Carved Ivory from Samaria

Illustration

Osama Shukir Muhammed Amin
by
published on 08 September 2017
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This carved piece of ivory, in a Phoenician style, is part of large number of ivories which were found in the city of Samaria during the excavations of J. W. Crowfoot in 1931-1935 CE. They consist, for the most part, of furniture inlays, and although they were not recovered from rooms of the palace, but from rubbish pits near its enclosing wall, it would be reasonable to associate them with the Biblical traditions of Ahab's "Ivory House" (I King, xxii, 39). From Samaria, modern-day Israel. Lent by the Palestine Exploration Fund. (British Museum in London)

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About the Author

Osama Shukir Muhammed Amin
Associate Professor of Neurology and lover of the Cradle of Civilization, Mesopotamia. I'm very interested in Mesopotamian history and always try to take photos of archaeological sites and artifacts in museums, both in Iraq and around the world.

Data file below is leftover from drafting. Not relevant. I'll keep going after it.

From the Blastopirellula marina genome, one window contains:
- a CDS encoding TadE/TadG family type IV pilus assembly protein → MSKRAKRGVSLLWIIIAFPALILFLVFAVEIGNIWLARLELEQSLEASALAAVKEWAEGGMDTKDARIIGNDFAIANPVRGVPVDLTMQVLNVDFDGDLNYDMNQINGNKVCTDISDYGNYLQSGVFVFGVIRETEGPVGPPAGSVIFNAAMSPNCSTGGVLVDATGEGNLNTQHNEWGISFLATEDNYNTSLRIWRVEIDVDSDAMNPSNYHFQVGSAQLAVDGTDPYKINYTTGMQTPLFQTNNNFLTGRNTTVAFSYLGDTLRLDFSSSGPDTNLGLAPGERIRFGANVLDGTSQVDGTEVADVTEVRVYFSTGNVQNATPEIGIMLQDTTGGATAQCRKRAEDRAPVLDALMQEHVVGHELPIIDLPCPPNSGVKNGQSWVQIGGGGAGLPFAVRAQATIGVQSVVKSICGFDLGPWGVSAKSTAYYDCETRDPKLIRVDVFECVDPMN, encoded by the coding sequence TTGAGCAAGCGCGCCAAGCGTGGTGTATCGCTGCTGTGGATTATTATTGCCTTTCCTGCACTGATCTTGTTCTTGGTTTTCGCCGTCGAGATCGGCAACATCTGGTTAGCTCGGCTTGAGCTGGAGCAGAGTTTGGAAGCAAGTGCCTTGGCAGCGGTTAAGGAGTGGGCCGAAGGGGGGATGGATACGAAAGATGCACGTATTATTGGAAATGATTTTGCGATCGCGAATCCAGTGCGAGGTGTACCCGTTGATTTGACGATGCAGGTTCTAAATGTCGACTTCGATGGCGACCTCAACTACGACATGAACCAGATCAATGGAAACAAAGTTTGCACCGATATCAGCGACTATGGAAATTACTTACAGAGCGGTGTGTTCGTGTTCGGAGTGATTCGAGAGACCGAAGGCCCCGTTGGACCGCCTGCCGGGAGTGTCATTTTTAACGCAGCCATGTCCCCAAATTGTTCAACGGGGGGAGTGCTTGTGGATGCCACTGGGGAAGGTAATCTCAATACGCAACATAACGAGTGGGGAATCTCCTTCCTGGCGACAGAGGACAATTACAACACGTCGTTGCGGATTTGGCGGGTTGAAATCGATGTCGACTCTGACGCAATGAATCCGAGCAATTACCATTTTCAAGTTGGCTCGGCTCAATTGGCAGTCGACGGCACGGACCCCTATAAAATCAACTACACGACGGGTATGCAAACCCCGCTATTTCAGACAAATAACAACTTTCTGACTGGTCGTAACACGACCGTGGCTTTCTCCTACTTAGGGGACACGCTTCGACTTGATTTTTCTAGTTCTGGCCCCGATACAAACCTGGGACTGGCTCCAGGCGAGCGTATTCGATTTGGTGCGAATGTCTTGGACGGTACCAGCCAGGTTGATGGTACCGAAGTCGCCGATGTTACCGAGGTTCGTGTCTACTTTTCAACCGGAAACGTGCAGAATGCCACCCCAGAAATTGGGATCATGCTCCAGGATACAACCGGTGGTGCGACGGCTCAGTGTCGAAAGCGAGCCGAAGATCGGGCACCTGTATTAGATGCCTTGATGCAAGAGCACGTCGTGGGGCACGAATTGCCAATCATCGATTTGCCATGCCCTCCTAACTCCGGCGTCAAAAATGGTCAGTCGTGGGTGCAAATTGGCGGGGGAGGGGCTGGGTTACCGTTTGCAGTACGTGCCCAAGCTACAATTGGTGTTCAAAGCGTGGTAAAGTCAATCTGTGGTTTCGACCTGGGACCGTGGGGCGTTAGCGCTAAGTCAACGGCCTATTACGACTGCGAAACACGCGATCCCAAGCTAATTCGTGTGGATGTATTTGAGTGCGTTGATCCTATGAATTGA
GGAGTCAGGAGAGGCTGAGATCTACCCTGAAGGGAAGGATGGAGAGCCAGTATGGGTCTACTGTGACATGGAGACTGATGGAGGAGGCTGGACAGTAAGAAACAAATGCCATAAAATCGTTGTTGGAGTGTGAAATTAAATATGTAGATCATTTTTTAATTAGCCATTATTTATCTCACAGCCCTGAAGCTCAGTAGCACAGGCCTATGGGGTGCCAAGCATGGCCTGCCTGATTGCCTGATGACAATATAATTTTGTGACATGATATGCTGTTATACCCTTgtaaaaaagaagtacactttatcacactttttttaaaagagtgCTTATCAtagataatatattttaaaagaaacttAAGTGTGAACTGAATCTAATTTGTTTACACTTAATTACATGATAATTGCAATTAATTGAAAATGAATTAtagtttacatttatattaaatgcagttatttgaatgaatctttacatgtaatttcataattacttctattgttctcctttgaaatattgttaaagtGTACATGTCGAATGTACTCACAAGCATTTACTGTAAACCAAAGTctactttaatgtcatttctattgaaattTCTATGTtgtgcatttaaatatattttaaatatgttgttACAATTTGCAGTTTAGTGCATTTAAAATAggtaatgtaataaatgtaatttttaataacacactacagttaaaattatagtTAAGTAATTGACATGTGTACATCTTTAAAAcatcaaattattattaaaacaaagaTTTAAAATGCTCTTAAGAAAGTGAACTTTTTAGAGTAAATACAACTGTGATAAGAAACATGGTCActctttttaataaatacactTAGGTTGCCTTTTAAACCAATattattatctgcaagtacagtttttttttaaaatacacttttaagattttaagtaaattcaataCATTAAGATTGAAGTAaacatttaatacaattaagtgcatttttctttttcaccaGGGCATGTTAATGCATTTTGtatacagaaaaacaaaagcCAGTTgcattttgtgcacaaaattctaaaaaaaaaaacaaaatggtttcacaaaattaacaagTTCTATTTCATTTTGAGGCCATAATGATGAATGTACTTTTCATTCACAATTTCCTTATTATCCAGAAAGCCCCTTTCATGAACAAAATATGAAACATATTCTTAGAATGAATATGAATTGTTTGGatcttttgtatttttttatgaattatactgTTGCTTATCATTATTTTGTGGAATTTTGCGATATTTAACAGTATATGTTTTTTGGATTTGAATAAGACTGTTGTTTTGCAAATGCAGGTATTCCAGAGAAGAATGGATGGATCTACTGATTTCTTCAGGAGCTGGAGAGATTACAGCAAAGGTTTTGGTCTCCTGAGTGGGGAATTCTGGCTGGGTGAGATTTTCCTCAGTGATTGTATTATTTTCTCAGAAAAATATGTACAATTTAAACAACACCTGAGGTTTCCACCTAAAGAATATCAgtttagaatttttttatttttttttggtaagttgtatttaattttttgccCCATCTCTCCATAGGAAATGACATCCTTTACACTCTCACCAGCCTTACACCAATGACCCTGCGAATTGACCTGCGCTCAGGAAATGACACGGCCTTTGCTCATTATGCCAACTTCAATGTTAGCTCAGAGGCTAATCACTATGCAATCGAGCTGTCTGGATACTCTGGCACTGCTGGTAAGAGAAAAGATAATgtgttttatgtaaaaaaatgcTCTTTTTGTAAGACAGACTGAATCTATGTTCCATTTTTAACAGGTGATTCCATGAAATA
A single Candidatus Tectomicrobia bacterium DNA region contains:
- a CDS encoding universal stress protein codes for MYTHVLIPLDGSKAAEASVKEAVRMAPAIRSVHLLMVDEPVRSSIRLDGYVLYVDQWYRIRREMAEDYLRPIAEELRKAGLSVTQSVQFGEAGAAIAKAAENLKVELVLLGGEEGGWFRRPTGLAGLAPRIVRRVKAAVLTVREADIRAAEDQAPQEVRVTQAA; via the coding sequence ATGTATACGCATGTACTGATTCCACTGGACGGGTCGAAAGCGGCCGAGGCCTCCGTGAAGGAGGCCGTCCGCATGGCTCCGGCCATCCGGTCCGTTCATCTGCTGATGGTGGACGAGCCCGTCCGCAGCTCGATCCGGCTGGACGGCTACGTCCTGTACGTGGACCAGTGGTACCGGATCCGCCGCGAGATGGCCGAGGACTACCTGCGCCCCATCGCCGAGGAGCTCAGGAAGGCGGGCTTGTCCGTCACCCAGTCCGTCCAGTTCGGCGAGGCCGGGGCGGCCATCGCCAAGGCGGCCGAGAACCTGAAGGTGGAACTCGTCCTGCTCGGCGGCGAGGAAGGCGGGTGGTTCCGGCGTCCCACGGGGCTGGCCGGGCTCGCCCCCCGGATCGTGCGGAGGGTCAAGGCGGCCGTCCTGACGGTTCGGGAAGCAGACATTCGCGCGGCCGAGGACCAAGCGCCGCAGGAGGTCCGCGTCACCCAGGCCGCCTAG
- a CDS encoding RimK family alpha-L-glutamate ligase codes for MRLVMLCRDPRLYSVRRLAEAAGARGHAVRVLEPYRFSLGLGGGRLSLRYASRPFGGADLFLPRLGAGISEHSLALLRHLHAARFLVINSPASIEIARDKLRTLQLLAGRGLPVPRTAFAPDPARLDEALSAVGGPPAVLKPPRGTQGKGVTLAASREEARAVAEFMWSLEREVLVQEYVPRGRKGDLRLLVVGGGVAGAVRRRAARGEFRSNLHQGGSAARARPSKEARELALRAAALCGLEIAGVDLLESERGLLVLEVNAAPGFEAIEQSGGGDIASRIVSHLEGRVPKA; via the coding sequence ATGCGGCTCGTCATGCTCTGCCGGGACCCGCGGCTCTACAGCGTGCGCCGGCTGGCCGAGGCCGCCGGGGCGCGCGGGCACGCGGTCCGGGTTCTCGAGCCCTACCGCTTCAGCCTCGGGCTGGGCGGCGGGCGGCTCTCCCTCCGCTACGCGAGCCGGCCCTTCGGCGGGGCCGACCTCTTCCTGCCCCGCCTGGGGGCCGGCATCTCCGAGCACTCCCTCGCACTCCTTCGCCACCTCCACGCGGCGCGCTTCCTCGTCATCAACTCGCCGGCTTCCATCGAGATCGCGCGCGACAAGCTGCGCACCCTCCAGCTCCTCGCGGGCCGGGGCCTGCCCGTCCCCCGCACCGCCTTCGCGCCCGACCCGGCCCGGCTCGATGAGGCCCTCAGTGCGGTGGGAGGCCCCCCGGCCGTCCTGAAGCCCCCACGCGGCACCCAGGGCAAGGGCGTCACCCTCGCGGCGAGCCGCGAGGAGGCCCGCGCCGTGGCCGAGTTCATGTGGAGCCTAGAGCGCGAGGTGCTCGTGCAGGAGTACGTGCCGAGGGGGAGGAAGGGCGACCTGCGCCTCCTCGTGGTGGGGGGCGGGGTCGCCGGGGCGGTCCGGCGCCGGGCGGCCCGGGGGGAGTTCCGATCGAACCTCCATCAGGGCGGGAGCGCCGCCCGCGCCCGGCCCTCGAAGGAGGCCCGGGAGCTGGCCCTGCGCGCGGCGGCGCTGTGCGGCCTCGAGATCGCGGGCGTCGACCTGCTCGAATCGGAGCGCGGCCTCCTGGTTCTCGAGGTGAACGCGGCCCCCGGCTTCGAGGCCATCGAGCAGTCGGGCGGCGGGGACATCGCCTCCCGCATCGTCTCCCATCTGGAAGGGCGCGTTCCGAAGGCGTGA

Cite This Work

APA Style

Amin, O. S. M. (2017, September 08). Carved Ivory from Samaria. World History Encyclopedia. Retrieved from https://www.worldhistory.org/image/7210/carved-ivory-from-samaria/

Chicago Style

Amin, Osama Shukir Muhammed. "Carved Ivory from Samaria." World History Encyclopedia. Last modified September 08, 2017. https://www.worldhistory.org/image/7210/carved-ivory-from-samaria/.

MLA Style

Amin, Osama Shukir Muhammed. "Carved Ivory from Samaria." World History Encyclopedia. World History Encyclopedia, 08 Sep 2017. Web. 18 Sep 2021.